Addicted to chance

If it’s the entertainment side of the casino you like, you aren’t in danger of becoming addicted. But as soon as you talk about “the rush” of the game or the lure of “winning big” you’re on slippery ground, studies say.

A report by the National Council of Welfare indicates gambling problems are most likely to occur in single men under the age of 30. However, in Ontario, there is some sign that seniors may be more susceptible to gambling addiction. Ontario statistics show pathological (compulsive) gambling tendencies in two age groups: those aged 18 to 44 and those between 65 and 74.

The Canadian Foundation on Compulsive Gambling suggests nearly eight per cent of the adult population in Ontario has a gambling problem. Problem gamblers may have a few bad gambling habits and typically say things like: “I spent more money than I originally intended.”

Not all problem gamblers become compulsive, or pathological, gamblers. Pathological gambling is described as a progressive and eventually overwhelming urge to engage in gambling behaviour; an urge the gambler at first fails to resist and later find unable to resist. In Ontario, 0.9 per cent of the adult population are nsidered pathological gamblers.

Rupcich advises seniors to watch out for certain warning signs. “If you’re being deceitful about where you’re going, you’re in trouble,” he says. “If you’re just going to the casino for fun, you shouldn’t have any problem telling people.”

If you have to borrow money to gamble, then gambling is no longer entertainment or recreation. “You wouldn’t borrow money to play a game of golf,” he says. As well, if you find your spending limit has jumped from $50 to $200, something is wrong. Having a disregard for losses is also a warning sign.

When it comes to gambling, seniors are a particularly vulnerable group as they are more likely to be dealing with a tremendous amount of change and loss. Typically, 11 per cent of the clients referred to the Canadian Foundation on Compulsive Gambling are over 55 years of age, Rupcich says.

If they’ve just retired, they may feel bored, or unimportant. If they’ve lost a spouse or moved away from the family home, they’ll feel lonely and cut off from society. They may feel anxious about their health and their ability to stay independent. The gambling casino is an antidote to the gloom.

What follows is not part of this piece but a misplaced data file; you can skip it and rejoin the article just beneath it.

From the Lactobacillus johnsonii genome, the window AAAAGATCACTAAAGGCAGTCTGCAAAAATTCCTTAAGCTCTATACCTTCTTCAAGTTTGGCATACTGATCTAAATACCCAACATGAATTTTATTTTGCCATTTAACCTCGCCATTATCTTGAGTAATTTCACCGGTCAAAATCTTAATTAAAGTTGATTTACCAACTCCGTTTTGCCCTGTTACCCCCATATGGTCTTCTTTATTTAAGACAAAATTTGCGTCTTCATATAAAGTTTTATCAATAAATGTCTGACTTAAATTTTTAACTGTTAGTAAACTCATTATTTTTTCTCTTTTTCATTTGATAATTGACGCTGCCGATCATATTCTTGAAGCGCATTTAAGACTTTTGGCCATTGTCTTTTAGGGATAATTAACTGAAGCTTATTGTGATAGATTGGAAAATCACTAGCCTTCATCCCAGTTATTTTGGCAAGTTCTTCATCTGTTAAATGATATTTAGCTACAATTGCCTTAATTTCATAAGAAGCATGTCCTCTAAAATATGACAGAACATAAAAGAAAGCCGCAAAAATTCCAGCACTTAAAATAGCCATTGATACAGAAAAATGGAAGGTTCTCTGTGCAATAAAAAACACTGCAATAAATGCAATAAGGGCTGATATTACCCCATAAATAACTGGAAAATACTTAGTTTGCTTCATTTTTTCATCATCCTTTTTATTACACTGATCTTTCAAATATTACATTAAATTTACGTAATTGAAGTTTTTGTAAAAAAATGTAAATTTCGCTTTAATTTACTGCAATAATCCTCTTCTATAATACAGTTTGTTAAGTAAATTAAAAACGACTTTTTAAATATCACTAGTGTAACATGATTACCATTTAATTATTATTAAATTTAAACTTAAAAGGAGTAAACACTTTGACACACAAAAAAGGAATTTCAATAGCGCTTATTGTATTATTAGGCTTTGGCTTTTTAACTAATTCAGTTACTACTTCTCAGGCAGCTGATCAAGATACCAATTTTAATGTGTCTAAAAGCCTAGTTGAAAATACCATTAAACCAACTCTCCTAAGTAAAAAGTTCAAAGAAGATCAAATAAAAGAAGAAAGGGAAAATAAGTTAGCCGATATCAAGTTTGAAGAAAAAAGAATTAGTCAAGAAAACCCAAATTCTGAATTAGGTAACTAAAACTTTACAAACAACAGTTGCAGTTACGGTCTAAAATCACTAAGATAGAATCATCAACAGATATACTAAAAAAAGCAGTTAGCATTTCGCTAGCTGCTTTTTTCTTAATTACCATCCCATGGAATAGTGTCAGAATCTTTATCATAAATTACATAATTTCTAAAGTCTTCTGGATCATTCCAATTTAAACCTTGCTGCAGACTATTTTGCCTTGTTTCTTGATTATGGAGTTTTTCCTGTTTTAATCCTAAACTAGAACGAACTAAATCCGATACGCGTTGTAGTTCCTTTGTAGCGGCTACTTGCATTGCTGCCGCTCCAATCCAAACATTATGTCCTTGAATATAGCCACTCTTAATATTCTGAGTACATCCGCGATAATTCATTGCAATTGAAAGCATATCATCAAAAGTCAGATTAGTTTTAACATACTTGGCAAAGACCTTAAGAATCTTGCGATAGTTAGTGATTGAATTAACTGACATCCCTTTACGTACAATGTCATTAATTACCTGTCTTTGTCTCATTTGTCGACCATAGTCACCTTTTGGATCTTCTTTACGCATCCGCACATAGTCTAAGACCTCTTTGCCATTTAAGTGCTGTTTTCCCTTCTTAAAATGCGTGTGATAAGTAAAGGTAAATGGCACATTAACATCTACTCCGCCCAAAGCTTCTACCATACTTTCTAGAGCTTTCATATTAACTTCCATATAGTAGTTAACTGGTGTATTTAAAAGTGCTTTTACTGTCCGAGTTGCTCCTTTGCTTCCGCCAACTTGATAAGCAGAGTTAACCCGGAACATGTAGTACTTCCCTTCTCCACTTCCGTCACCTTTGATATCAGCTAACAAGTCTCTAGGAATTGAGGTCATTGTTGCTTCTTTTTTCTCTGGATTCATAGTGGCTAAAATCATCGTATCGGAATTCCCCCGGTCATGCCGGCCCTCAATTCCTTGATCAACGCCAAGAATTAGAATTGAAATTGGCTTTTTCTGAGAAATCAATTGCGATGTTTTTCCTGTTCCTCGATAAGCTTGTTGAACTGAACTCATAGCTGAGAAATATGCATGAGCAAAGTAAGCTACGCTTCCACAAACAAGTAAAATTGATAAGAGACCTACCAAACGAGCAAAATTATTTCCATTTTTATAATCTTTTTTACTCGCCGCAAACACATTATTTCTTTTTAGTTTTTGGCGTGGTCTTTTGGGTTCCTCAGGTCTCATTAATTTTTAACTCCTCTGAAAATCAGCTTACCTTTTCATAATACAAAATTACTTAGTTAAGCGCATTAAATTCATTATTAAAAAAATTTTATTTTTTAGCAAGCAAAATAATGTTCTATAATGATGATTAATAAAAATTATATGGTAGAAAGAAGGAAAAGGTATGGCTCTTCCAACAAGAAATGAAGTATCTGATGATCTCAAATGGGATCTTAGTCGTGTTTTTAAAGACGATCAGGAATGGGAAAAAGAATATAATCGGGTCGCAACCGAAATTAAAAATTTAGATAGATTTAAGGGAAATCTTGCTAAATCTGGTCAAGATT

“It fills a void in seniors’ lives,” says Mary Ann Beck, of the McKellar Seniors group. “One couple told me, ‘Thank God for the casino, we have a place to go.’ “

Therein lies the lure of the casino. It is a veritable pleasure palace, where smiling hosts bring you free cups of coffee and soft drinks; where every surface of the luxurious washrooms is covered with polished marble; where meals are free to the tour bus crowd; where the noise of the machines is like a million piano players tuning up in the wrong key.

It sure beats sitting alone on your porch in downtown McKellar, a small community with a gas station, general store and hardware outlet. “The McKellar group likes the trip,” Beck says. “It’s a diversion. Some people wouldn’t get out otherwise.” They get the bus trip down and back, the day’s excitement and a free meal – all for $15. “That’s not a bad deal,” says Beck.

Jim Mundy, a director of corporate communications at Casino Windsor, says seniors are tired of passive entertainment options such as going to a movie or the theatre. They’re looking for something they can participate in.

“The casino is exciting and fun. It’s a happening place on a Monday morning.”

At Casino Windsor people can join the Seniors Club, which includes breakfast. “All bus tours get a free lunch,” says Mundy. They can have that meal at the casino itself, or in one of the restaurants in downtown Windsor.

Like the airlines, the casinos have frequent player cards that allow you to accumulate points, which earn you complimentary meals, complimentary hotel rooms or, in Casino Windsor, cash back. The Windsor casino also has wheelchair accessible gaming tables and slot machines that pay out an average of $10 million a day. “Most people go to have a good time and they leave with a smile on their face,” Mundy says.

For anti-gambling proponents like Boyce, the rush of seniors to casinos defies understanding and points to a deeper problem: “It’s a sad reflection on our society. You have to ask what is making life meaningful for these people?” In her parents’ day, people of this age group were drawn to the church hall, where they played crokinole and bridge.

As Beck says, no one is forcing them to gamble. Some of her group go to watch the action. The casino staff make a fuss over them. Which doesn’t mean she’d like to see a casino in McKellar any time soon. “I like to keep temptation at bay,” she says.